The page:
Author(s): John Sandford
Series: Kidd & LuEllen #1
Published by Berkley on 12/01/1996
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Kidd is a computer whiz, artist, and professional criminal. LuEllen is his lover, and his favorite partner in crime. Their playing field in on the cutting edge of high-tech corporate warfare. This time they've been hired by a defense industry corporation to destroy its business rival through computer sabotage. If Kidd and LuEllen can pull it off, they’ll reap millions. It’s the sting of a lifetime. One false move and it’s a lifetime sentence. As the takedown unfolds, everything goes according to plan. But their string of successes turns into a noose when the ultimate con artists find themselves on the wrong end of the ultimate con…
In The Fools Run Kidd, the artist, computer expert and sometimes criminal, is hired to retrieve stolen technology and destroy the defense contractor responsible for the theft. With a thief named LuEllen backing him up Kidd finds that there is much more at play then simple industrial espionage.
This book involves computers and was written very early in the digital age, something that might bother a lot of people reading this book years after it was written. While it doesn’t bug me I can see how the dated technology could throw some readers. It is important to note that the computers in the book are a plot point and not the real focus of the book. Like Sanford’s other work The Fools Run is more about Kidd’s ability to think his way around situations.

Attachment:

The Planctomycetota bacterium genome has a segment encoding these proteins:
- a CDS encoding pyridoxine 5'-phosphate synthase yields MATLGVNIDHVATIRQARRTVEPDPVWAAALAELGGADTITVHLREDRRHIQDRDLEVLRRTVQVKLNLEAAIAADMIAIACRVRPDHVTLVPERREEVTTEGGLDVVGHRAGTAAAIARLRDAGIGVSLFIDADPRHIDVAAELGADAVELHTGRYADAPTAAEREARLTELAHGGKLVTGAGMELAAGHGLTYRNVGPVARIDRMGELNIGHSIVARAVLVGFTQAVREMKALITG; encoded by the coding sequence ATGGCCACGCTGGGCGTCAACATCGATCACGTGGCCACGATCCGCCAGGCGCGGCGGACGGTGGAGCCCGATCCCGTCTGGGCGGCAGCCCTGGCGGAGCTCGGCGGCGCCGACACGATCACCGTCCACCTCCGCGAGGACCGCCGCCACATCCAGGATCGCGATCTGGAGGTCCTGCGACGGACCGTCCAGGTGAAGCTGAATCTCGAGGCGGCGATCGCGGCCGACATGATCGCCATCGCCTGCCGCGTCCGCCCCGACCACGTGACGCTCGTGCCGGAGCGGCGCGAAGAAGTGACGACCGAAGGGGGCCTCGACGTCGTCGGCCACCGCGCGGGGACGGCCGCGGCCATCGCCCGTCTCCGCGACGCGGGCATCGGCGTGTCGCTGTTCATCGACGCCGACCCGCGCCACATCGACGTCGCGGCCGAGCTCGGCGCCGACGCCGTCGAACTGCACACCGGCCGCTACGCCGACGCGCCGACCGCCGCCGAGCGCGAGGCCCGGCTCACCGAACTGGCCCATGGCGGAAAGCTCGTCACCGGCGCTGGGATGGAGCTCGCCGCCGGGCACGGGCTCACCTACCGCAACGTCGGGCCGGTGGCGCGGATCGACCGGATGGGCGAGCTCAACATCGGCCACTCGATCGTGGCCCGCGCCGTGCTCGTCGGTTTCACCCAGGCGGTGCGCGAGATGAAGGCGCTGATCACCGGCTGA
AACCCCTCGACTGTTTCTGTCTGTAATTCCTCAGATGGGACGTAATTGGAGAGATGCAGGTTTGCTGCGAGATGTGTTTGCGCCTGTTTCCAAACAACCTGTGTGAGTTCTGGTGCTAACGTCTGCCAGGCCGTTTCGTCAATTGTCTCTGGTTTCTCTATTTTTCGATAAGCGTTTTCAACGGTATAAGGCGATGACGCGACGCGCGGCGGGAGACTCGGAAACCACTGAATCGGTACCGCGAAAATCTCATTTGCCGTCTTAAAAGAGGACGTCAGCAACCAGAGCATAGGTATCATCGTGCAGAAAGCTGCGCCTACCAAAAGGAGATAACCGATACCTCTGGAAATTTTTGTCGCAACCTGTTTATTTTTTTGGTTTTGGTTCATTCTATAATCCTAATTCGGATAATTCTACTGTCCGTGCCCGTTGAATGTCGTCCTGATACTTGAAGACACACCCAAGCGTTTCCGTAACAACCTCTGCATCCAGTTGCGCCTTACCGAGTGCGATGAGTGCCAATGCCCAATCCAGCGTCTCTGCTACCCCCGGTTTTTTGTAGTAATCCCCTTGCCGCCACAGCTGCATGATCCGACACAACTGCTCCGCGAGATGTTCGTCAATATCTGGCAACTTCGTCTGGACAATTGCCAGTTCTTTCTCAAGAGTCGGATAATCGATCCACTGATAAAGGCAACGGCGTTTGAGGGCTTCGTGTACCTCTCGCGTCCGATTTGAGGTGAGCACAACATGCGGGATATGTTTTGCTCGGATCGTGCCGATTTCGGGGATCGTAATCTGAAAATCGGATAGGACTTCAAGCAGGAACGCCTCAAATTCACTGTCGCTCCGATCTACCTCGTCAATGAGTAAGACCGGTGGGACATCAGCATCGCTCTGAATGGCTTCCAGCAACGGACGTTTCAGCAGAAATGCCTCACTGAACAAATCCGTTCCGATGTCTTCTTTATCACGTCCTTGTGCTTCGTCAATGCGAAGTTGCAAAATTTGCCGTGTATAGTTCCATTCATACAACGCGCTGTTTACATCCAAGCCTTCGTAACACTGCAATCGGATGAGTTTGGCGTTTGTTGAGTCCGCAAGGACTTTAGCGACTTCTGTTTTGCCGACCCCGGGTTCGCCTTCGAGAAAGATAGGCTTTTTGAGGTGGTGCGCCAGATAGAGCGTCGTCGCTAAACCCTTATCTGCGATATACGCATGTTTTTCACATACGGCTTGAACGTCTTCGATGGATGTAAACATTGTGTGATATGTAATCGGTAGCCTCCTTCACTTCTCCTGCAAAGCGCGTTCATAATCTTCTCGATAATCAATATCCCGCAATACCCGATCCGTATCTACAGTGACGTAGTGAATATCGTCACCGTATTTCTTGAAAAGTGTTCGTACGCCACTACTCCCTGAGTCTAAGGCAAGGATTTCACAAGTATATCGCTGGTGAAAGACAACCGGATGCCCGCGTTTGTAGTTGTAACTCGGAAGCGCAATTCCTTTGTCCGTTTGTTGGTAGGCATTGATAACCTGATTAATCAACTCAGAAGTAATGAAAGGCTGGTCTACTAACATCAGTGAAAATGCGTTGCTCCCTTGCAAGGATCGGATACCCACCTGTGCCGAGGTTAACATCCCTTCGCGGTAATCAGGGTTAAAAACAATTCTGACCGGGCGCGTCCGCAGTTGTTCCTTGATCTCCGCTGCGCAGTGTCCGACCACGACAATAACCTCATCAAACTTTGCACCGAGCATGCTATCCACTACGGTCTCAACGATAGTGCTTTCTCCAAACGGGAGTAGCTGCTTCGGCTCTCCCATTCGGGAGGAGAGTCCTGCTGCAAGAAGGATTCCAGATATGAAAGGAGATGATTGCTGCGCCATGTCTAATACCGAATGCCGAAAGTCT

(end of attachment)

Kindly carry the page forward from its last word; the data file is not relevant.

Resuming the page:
This book really gives you what readers of other Sandford titles have come to expect; an interesting problem, not really a mystery since the twist was fairly standard for this type of thriller/mystery and can be seen coming miles down the road, fun characters with good interplay and well written dialogue. While Kidd is less white hat then Davenport or Flowers, Sanford’s other who serialized characters, he is equally as interesting. His interplay with LuEllen especially works and the two really play off each other. Also, the use of Tarot in the book as game theory is an interesting device that I have not really seen before.
While the overall plot isn’t groundbreaking the pace is just right for this type of story. Everything seems to flow fairly naturally and there weren’t any lull points that make the book drag. Put on that a couple of twists and turns that, even if they are somewhat predictable, work pretty well and you get a story worth reading. While not quite as polished as his later works you can see the seed of what makes Sandford such an effective writer in this genre.
Review by Travis Starnes